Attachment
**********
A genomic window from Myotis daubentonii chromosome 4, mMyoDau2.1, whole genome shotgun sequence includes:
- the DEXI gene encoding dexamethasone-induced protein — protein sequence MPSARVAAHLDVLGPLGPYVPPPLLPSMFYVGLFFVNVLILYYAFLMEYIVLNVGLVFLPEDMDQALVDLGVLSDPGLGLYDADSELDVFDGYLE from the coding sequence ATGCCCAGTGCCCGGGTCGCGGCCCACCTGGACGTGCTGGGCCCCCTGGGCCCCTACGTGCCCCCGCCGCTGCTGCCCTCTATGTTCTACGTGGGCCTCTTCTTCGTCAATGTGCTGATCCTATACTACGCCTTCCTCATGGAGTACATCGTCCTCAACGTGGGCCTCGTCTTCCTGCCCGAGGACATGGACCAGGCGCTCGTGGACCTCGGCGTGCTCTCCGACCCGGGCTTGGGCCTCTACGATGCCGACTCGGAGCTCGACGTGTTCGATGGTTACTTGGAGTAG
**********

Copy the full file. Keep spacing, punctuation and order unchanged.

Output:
A genomic window from Myotis daubentonii chromosome 4, mMyoDau2.1, whole genome shotgun sequence includes:
- the DEXI gene encoding dexamethasone-induced protein — protein sequence MPSARVAAHLDVLGPLGPYVPPPLLPSMFYVGLFFVNVLILYYAFLMEYIVLNVGLVFLPEDMDQALVDLGVLSDPGLGLYDADSELDVFDGYLE from the coding sequence ATGCCCAGTGCCCGGGTCGCGGCCCACCTGGACGTGCTGGGCCCCCTGGGCCCCTACGTGCCCCCGCCGCTGCTGCCCTCTATGTTCTACGTGGGCCTCTTCTTCGTCAATGTGCTGATCCTATACTACGCCTTCCTCATGGAGTACATCGTCCTCAACGTGGGCCTCGTCTTCCTGCCCGAGGACATGGACCAGGCGCTCGTGGACCTCGGCGTGCTCTCCGACCCGGGCTTGGGCCTCTACGATGCCGACTCGGAGCTCGACGTGTTCGATGGTTACTTGGAGTAG